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Lil Nas X Named Chief Impact Officer at Taco Bell

The former Taco Bell employee will lead "menu innovations" for the fast food chain

Lil Nas X Taco Bell
Lil Nas X in video for “Sun Goes Down”
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    If the Great Potato Return wasn’t enough to make Taco Bell your fast food joint of choice, allow Lil Nas X to step in. Today, the “Old Town Road” phenomenon was announced as the chain’s first chief impact officer. This new role will reportedly see him take on an array of creatively-focused opportunities, including some “menu innovations” and “an exclusive experience” focused around the release of his forthcoming debut album, Montero.

    Lil Nas X is the first to hold this honorary role, which “combines food, music, and philanthropy.” As Billboard points out, he’ll also be teaming with the Taco Bell Foundation to benefit creative youth via the Live Más Scholarship, and will appear in the restaurant’s breakfast campaign. More “fan engagement opportunities” will be announced later this year.

    The rapper actually used to work at an Atlanta-area Taco Bell, which he alluded to in his recent single “Sun Goes Down.” According to Taco Bell CEO Mark King, this makes him especially well-suited for the role. “Lil Nas X knows the job, the experience and the culture Taco Bell creates for its fans — including its people,” he said in a statement. “This unique partnership will deliver on more than just marketing, allowing us to tap into the genius of Lil Nas X to inspire our team members and align with our commitment to unlocking opportunities for young people.”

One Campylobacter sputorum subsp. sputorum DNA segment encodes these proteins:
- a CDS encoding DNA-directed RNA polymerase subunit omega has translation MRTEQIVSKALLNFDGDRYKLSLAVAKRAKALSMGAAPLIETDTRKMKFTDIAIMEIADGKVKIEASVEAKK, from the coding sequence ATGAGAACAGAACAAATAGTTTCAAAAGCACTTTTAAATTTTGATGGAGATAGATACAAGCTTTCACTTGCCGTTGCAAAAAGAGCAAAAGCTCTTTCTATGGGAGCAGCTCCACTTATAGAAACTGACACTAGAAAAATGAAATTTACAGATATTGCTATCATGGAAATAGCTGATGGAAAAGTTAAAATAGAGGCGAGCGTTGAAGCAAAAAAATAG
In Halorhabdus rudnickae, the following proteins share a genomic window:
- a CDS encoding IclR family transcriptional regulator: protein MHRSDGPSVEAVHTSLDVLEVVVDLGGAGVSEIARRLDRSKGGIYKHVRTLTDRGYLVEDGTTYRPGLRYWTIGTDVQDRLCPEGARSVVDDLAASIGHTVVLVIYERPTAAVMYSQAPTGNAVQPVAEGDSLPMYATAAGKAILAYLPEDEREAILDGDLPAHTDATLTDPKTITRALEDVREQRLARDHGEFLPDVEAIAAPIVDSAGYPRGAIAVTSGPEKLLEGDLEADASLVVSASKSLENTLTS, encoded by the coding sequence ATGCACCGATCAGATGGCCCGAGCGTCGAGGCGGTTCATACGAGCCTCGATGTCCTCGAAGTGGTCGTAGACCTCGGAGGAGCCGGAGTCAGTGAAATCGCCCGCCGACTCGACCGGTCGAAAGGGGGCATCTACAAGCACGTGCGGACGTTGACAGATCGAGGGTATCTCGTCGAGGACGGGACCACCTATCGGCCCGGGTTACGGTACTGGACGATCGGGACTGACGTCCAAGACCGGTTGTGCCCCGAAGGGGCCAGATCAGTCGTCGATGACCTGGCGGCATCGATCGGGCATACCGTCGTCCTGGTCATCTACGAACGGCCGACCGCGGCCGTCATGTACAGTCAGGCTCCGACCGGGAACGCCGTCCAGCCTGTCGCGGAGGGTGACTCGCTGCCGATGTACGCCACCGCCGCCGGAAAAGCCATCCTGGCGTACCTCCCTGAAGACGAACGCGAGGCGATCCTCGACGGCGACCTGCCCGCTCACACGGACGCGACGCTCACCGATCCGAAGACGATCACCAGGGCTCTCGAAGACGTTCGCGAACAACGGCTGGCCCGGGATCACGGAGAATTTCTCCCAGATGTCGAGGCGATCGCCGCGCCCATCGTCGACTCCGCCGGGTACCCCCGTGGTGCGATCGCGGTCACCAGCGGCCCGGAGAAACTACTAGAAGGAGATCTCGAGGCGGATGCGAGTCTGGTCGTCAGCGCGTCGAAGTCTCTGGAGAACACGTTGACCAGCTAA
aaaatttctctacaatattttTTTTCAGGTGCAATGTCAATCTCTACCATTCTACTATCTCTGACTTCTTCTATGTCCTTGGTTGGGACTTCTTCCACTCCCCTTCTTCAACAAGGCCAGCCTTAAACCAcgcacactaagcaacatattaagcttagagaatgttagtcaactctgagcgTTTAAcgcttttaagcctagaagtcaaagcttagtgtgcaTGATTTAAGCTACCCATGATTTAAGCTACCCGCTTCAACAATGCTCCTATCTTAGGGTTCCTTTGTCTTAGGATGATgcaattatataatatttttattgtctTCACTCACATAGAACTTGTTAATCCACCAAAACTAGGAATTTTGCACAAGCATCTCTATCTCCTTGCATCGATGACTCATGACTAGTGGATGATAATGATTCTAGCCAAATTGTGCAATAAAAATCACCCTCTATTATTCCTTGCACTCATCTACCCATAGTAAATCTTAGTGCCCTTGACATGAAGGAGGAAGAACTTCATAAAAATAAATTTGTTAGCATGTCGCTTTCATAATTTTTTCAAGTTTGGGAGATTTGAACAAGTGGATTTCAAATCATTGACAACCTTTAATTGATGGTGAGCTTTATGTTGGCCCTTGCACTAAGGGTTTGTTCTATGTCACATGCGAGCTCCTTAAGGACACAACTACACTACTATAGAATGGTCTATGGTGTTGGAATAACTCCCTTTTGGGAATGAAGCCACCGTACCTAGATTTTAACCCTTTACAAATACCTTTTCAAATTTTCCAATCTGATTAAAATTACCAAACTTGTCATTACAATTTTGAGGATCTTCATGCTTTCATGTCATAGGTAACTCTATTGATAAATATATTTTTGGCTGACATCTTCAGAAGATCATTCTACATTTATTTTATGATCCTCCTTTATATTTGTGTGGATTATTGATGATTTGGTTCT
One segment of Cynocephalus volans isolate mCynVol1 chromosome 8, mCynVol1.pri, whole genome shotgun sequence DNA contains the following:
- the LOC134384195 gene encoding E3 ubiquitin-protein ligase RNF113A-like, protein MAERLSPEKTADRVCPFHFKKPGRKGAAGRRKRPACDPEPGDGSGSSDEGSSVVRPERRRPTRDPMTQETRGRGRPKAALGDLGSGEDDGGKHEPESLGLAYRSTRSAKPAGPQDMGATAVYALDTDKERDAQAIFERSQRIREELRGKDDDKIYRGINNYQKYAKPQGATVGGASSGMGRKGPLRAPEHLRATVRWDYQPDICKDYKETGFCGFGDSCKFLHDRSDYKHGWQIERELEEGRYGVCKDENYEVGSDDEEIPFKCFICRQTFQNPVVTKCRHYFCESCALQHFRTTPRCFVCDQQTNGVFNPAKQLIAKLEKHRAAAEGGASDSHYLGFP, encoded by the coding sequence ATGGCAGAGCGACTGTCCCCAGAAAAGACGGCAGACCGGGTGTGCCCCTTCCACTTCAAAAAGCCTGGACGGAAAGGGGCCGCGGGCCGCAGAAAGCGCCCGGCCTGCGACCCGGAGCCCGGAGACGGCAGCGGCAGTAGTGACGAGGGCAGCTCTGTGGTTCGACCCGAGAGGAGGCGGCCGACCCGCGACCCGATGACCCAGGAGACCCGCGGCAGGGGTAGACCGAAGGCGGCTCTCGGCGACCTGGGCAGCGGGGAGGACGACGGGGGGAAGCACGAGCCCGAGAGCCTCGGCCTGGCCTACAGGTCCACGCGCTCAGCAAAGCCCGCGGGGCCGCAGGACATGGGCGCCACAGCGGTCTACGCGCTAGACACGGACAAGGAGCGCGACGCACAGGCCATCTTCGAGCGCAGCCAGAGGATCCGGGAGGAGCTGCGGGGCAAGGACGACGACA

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    Columbia Records’ Jennifer Frommer added that Lil Nas X’s “expertise in understanding social media and youth culture alongside his skills in creating great music makes this partnership with Taco Bell exciting, brave and one of the most innovative campaigns [she’s] had the pleasure of creating.”

    Although we always welcome more excuses to eat a crunchwrap, Lil Nas X didn’t need a gig with Taco Bell to get people talking in 2021. Earlier this year, he released the singles “Montero (Call Me By Your Name)” and “Industry Baby,” which were both met with some ultimately futile backlash.

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